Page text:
How to Install a Switch Receptacle


Installing a switch receptacle combo is incredibly easy and anyone can do it. As with any electrical project, make sure the power is turned off to the circuit you are planning on working on before you begin the project. This guide is meant to be an overview of the process. If at any time you are unsure of any procedure or do not feel safe consult a professional.

What is a switch receptacle combo?

A switch receptacle combo is a single pole switch AND a regular receptacle that takes up the same amount of space as a regular duplex receptacle outlet. There are a couple distinct advantages of installing a switch receptacle combo such as space savings and increased function. It can be installed in almost every location in your home where a standard non GFCI duplex receptacle already exists. Or, like me, you can install one in an extension cord for use with mobile tools.

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For this demonstration I will be installing a switch receptacle combo in a single gang metal box in-line in an extension cord. The first step is to remove two of the 1/2” knockouts and install 1/2” cable clamps. When we are all done with the installation these cable clamps will secure the cord coming in and out of the box.

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Because extension cords need to be flexible they are created with stranded copper wire rather than solid copper wire found in the wiring of your home. As well as installing the switch receptacle combo I also want the original female end of the extension cord to be powered at all times. To accomplish this, after cutting the extension cord to feed it through the box I connected the color coded wires to create a constant flow of electricity between both ends of the extension cord. The black wire is the hot or power wire. The white wire is the neutral wire. And the green wire (sometimes bare copper wire is used) is the ground wire.

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How do you hook up the switch receptacle combo?

Before connecting the wires to the switch receptacle combo you need to determine how you want the switch and the receptacle to function. You can either have the receptacle powered at all times and use the switch to control another device in the circuit or you can use the switch to determine when power is sent to the receptacle.

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Because I previously made sure power would always be at the female end of the receptacle I chose to wire the switch so that it controlled power to the receptacle. So in this situation the green wires are connected to the green grounding screw, the white wires are connected to the white screw, and the black power wires are connected to the switch on the opposite side of the bridged connection to the receptacle.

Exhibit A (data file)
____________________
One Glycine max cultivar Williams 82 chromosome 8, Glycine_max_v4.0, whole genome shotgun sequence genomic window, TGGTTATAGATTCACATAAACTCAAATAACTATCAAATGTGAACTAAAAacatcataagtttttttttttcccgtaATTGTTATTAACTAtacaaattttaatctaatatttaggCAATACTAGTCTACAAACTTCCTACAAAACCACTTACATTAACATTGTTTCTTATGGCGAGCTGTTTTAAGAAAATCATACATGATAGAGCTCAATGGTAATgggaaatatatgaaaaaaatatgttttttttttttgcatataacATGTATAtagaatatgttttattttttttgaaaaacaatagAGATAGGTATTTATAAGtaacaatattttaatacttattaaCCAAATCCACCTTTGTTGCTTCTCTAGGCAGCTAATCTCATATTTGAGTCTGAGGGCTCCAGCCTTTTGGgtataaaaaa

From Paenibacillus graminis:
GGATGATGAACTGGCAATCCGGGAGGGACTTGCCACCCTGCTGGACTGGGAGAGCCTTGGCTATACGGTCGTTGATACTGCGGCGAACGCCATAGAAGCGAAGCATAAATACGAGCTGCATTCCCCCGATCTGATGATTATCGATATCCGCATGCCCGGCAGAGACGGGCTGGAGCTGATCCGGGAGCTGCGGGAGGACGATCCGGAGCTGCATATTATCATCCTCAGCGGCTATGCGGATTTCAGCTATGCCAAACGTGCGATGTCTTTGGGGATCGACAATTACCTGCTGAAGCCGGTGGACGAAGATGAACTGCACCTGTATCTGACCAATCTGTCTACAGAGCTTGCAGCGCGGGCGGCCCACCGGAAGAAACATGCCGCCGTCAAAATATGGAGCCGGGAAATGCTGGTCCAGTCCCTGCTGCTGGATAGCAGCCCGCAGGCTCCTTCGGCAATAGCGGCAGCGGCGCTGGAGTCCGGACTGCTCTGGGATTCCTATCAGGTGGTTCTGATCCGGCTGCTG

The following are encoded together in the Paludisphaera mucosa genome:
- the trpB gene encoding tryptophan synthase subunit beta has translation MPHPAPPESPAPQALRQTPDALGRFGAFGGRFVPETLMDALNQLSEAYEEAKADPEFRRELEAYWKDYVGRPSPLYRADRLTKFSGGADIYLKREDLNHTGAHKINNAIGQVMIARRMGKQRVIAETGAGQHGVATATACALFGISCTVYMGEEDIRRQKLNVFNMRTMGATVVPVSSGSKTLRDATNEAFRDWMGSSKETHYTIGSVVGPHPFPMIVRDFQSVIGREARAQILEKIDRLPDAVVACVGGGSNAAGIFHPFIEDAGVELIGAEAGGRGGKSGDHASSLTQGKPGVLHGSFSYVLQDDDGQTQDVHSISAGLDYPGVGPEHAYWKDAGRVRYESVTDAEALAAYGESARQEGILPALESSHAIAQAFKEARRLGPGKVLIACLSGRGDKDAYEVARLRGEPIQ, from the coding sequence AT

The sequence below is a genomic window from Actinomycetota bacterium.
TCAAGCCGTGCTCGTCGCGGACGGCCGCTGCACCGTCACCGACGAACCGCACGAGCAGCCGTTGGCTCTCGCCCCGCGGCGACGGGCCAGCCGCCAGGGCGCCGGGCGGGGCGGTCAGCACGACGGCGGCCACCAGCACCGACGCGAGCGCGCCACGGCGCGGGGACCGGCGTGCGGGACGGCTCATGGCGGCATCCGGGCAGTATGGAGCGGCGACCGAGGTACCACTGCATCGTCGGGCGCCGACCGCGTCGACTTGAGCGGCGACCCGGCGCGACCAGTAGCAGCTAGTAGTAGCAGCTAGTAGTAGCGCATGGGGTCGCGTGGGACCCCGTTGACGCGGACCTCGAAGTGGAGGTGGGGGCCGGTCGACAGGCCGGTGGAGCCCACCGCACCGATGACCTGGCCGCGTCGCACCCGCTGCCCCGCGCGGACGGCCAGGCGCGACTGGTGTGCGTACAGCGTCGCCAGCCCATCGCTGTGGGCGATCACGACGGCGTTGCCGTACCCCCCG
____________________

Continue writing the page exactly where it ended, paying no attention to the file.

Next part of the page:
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Any time you I am working with stranded wire I always make sure there are no stray strands of wire poking out and then wrap all of my connections with electrical tape. The electrical tape isn’t 100% necessary but it is a good practice for a little more reassurance.

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Then the unit can be installed in the box as normal.

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Followed by making sure the cable clamps are properly tightened to prevent the cable from pulling out of the box.

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And the appropriate cover is installed.

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Adding a switch receptacle combo is incredibly easy and anyone can do it. But like I mentioned earlier, if you are at any time unsure of a procedure or do not feel safe consult a professional. I ended up making two of these extension cord modifications for use in my garage. I hope you were able to find this process easy to follow. Good luck with your next project.


  1. jay I love garden and home. please keep doing the show. You and mere mortals are my favorite shows
    I have limited tools . I can’t afford fancy tools. I love doing woodworking and home repair as well as home projects.

  2. According to the NEC you have to many conductors in the box the device is also considered when counting the number of conductors along with the connectors. you could have used a 4″ square box (also referred to as #1900 box of this application and accomplished the task and been totally legal in accordance with the National Electrical Code. Also it states in the NEC no circuit should depend on a device for continuity of the circuit. Meaning in short if you take the device out of the circuit it shouldn’t disrupt the circuits path. You could have made a pigtail and resolved this issue. What you did will certainly get the job done and safely but I’m just saying….


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